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7 Little Known Sore Muscle Remedies

7 Little Known Sore Muscle Remedies

Following a rigorous workout, the feeling of sore, fiercely used muscles presents a pretty great sense of accomplishment. There’s really no better way to own that feeling than slipping into bed for a well deserved, regenerative sleep. A serious workout, such as HITT, leaves your muscles aching and raw, a feeling that stays with you all day. The pain can often be so bad that training on subsequent days is simply out of the question. Even if you take the proper steps prior to and after a workout, you can still suffer from intense muscle pain. Maybe hindsight is 20/ 20 but that doesn’t help now. So, what can you do?

List of Sore Muscle Remedies

1. Persevere

Your muscles can experience soreness simply from using them normally and not in any intense way. When achy, tired muscles become a nag, combat the pain with some exercise. Starting out, muscles might feel extra-achy, like they don’t want to go on. Weary muscles will often resist a workout at first but once you get into it, they usually loosen up and the ache disappears after a few minutes of brisk movement. Keep in mind that if muscles are sore from an intense bout of prior exercise, you should really go easy on them or you can easily pull or strain one or more muscles with inaccurate movements.

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2. A Hot Soak

Taking the time to soak your tired or overused muscles in an extremely warm bath for 30-40 minutes accomplishes wonders for loosening up and relaxing the mind and body completely, creating an overall sync. While your muscles are stagnant and relaxed in the hot bath, the heat has the chance to offer some deep therapy. After a full soak, and perhaps even some gentle stretching while in the tub, getting out will feel so much easier then getting in.

3. Ice the Pain

Swelling is one of the key reasons muscles throw off intense pain and discomfort. Swelling is a renowned part of the muscle repair process, which can be undermined if you hit the gym again too hard and don’t allow for some recovery time. Icing the muscle, or muscles, can be the key to bringing down the swelling and relieving the relentless burn. This technique can accelerate muscle recovery and manage discomfort, simultaneously making the next day more manageable whether you’re working or working out.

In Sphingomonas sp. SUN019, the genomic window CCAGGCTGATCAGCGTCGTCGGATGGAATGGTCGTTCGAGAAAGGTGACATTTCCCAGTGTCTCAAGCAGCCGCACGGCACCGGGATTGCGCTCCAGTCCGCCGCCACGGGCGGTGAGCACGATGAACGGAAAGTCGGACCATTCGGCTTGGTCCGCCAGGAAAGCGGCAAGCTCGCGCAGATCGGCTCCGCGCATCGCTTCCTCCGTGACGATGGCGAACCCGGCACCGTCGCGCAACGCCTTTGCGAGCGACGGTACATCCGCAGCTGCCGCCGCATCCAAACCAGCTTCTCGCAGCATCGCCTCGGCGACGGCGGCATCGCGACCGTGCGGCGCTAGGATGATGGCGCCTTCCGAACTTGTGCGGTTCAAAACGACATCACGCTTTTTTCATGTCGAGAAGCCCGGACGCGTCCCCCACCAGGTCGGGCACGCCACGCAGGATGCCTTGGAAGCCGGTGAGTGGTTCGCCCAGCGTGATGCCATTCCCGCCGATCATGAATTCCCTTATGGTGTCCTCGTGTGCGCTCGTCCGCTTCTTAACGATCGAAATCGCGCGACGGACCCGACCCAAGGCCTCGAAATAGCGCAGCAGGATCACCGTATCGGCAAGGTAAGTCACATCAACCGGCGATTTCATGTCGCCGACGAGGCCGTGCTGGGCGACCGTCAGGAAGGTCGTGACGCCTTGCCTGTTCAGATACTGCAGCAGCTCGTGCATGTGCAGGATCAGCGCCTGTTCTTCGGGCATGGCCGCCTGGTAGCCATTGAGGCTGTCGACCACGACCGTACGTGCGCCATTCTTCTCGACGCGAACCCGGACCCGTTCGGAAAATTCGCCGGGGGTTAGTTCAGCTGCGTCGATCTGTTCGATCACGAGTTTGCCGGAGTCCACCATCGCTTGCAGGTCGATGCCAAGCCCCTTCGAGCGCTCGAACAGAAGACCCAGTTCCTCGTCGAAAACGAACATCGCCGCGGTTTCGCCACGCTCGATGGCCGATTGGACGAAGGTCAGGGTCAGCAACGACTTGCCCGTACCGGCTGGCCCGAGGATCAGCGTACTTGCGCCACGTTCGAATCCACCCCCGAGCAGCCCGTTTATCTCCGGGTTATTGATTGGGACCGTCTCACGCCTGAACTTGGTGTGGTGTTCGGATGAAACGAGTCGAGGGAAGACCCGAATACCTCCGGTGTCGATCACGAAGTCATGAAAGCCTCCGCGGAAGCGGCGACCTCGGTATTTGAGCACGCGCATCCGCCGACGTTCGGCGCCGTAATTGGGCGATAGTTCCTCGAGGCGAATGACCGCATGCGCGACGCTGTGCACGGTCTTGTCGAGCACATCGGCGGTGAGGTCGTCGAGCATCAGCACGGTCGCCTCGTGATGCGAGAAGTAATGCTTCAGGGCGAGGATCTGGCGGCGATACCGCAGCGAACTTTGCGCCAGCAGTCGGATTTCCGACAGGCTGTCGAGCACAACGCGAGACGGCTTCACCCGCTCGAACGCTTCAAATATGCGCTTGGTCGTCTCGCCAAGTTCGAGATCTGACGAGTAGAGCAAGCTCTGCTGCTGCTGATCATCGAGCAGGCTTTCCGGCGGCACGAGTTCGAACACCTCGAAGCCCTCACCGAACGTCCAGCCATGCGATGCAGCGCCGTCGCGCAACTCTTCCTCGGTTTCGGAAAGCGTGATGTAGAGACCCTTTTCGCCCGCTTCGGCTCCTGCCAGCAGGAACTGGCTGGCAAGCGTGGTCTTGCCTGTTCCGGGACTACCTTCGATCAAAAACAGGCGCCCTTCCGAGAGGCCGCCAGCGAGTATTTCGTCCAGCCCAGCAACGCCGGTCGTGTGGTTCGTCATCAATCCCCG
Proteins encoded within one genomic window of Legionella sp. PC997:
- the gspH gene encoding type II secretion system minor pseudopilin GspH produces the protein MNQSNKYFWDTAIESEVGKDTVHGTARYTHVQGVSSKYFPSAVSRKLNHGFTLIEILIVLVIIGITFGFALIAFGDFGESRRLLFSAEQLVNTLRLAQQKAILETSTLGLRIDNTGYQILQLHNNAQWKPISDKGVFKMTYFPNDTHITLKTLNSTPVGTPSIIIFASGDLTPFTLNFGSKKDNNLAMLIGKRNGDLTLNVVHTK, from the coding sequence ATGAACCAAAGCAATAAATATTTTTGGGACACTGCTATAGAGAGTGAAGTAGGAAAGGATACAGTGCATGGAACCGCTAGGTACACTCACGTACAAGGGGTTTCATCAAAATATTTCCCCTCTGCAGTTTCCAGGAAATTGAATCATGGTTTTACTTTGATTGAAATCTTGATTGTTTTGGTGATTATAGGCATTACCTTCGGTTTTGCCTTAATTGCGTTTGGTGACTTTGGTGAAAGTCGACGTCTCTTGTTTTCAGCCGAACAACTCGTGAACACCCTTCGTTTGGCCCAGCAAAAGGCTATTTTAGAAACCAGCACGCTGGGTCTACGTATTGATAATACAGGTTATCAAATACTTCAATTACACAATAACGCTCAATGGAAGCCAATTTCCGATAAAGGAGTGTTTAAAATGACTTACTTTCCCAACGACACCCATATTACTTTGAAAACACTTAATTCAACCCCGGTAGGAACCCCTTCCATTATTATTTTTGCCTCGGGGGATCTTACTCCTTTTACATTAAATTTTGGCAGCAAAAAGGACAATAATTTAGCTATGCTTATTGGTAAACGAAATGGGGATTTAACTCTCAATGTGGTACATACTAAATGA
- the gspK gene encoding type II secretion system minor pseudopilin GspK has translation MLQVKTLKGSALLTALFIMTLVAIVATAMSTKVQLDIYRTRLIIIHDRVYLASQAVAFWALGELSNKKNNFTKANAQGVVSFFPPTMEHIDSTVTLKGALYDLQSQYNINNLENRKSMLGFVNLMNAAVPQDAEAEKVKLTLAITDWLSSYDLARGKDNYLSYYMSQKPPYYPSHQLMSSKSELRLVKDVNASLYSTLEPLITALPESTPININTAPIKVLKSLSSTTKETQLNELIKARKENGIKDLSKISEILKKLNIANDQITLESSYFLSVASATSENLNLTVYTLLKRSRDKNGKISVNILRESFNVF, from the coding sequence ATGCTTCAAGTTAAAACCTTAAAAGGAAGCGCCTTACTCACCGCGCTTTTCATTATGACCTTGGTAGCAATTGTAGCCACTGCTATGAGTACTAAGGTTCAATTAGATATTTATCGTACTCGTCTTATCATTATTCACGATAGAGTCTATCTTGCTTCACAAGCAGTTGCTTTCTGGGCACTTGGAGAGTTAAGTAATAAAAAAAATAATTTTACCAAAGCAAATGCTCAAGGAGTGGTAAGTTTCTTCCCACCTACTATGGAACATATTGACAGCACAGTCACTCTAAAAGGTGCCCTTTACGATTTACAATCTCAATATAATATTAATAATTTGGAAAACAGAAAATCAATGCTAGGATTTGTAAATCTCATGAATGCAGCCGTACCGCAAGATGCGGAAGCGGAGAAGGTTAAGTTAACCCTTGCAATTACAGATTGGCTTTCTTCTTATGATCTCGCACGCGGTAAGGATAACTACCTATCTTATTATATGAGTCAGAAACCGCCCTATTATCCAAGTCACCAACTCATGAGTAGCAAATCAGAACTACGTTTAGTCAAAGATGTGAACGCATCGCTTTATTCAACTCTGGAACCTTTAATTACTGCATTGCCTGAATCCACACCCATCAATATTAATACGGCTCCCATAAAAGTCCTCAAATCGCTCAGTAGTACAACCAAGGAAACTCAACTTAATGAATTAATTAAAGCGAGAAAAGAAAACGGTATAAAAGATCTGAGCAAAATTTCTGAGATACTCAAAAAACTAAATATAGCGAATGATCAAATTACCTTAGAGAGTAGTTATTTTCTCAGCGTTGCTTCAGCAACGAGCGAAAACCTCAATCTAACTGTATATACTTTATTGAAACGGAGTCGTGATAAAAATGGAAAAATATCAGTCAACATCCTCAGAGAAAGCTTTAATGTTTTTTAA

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4. Heat the Ache

Where ice packs or baths combat inflammation and swelling, heat works to alleviate the pain directly. Over-the-counter heat rubs (like Tiger Balm and Deep Rub) offer relief through penetrating warmth, getting the blood moving to your overworked muscles. This helps to make them more limber and loose. Rubs can pump oxygen into tissues and dilate blood vessels, relaxing an overtaxed body.

5. Work Through the Pain

The well-known term “hair of the dog” is most often used in reference to hangovers but it also perfectly describes how a moderate workout can aid in recovery after intense exercise. Don’t jump back into anything intense. Take an easy and slow approach, indulging your muscles in some deep recovery with a relaxing yoga workout (where the stretching can also help immensely with the pain) or other light exercise that gets your blood moving at an easy speed and intensity.

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6. Repair with Massage